Date of Award

1998

Degree Type

Thesis

Degree Name

M.A.

Department

Communication Studies

First Advisor

Lewis, Richard,

Keywords

Cinema.

Rights

CC BY-NC-ND 4.0

Abstract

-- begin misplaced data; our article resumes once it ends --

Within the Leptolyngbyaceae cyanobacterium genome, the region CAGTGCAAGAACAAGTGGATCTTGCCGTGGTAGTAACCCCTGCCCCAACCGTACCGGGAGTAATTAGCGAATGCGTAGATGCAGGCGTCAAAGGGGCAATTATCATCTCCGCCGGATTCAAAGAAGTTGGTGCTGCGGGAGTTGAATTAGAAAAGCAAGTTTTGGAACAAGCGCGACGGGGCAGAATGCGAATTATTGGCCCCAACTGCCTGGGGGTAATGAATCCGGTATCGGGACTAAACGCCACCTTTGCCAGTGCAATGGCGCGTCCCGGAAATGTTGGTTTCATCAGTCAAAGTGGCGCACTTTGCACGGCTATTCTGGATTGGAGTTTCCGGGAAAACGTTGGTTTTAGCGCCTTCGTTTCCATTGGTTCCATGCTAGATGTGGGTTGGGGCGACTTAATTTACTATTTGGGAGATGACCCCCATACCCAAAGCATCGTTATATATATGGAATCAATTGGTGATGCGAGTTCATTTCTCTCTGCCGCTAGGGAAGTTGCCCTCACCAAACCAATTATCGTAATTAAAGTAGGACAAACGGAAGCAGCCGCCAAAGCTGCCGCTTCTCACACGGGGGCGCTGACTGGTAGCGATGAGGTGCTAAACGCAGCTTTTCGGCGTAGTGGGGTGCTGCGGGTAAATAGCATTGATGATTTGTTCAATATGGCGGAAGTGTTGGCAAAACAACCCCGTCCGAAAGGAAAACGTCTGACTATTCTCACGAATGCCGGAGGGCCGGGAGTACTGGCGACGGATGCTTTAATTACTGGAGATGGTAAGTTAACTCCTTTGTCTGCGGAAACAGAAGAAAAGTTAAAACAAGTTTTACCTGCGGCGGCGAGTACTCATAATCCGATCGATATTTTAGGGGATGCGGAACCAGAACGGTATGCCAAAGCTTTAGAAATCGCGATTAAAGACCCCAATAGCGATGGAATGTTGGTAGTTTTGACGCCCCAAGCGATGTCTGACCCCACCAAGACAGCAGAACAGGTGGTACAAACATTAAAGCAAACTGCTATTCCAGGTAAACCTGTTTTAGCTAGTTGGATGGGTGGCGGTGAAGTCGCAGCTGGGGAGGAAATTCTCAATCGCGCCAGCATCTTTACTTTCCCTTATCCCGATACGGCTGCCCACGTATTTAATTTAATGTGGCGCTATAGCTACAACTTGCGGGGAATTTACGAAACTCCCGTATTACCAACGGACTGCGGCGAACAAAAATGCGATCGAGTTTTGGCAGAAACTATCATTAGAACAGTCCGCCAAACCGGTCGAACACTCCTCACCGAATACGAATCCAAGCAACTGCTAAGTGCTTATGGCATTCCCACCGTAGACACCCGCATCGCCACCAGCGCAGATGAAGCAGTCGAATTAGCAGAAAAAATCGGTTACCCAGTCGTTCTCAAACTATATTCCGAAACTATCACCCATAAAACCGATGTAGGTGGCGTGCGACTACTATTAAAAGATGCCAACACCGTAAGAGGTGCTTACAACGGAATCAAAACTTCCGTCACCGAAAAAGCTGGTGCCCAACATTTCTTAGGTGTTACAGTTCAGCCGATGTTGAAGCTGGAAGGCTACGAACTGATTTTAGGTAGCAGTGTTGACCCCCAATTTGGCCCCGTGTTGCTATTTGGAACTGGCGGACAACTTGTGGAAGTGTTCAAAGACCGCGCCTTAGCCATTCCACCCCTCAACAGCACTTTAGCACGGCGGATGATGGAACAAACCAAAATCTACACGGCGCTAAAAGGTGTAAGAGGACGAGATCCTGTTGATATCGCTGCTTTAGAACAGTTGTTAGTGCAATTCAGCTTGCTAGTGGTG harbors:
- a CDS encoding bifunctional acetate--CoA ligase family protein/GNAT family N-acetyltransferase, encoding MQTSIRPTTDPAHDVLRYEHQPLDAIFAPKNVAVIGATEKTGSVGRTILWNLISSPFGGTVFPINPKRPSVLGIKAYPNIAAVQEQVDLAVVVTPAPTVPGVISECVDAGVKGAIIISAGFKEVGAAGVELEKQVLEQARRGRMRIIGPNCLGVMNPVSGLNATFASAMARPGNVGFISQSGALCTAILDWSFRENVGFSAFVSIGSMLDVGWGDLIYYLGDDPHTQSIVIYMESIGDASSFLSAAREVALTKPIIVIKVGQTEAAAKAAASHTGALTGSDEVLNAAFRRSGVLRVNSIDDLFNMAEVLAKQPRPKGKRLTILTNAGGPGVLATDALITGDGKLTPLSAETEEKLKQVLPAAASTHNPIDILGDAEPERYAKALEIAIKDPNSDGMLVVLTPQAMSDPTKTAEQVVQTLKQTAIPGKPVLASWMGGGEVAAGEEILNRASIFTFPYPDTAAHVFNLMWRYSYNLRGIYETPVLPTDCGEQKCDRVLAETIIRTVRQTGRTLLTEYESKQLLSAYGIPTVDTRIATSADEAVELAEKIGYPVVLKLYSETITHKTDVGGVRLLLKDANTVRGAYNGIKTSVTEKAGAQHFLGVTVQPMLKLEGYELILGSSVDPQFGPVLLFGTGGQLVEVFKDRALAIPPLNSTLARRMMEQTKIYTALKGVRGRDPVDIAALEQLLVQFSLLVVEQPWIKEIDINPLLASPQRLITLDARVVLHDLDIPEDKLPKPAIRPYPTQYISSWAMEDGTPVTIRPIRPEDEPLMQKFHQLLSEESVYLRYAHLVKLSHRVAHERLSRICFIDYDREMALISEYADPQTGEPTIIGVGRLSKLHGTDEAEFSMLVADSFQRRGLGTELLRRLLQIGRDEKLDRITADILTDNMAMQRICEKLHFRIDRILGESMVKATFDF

Film or television editing influences how audiences construct meaning. Since the advent of music videos, traditional Hollywood editing conventions have been evolving into a new form characterized by quickly changing, almost dizzying, images. Evidence of this evolution has surfaced in contemporary television commercials, television programs and films. This study examines the differences between the conventional Hollywood aesthetic and the music video aesthetic, with a focus on editing as a formal feature. Two versions of an original production, edited following the conventions of each of these two aesthetics, were viewed by focus groups. These groups were comprised of two generational audiences: the pre-TV generation, whose predominant cinematic influences include the Hollywood aesthetic, and the MTV generation, whose predominant cinematic influences include not only the Hollywood aesthetic, but also the music video aesthetic. By way of open-ended questions, data regarding the nature of the meaning(s) constructed by the subjects was collected and compared. Results suggest that the influence of the music video aesthetic has produced a new generation of viewers who cognitively process this medium differently than previous generations. Results also indicate that previous experience with a particular genre has an impact on audience reception. Finally, the findings suggest that editing techniques may have developed to simulate the cognitive processing of real-world stimuli.Dept. of Communication Studies. Paper copy at Leddy Library: Theses & Major Papers - Basement, West Bldg. / Call Number: Thesis1998 .H37. Source: Masters Abstracts International, Volume: 39-02, page: 0307. Adviser: Richard Lewis. Thesis (M.A.)--University of Windsor (Canada), 1998.

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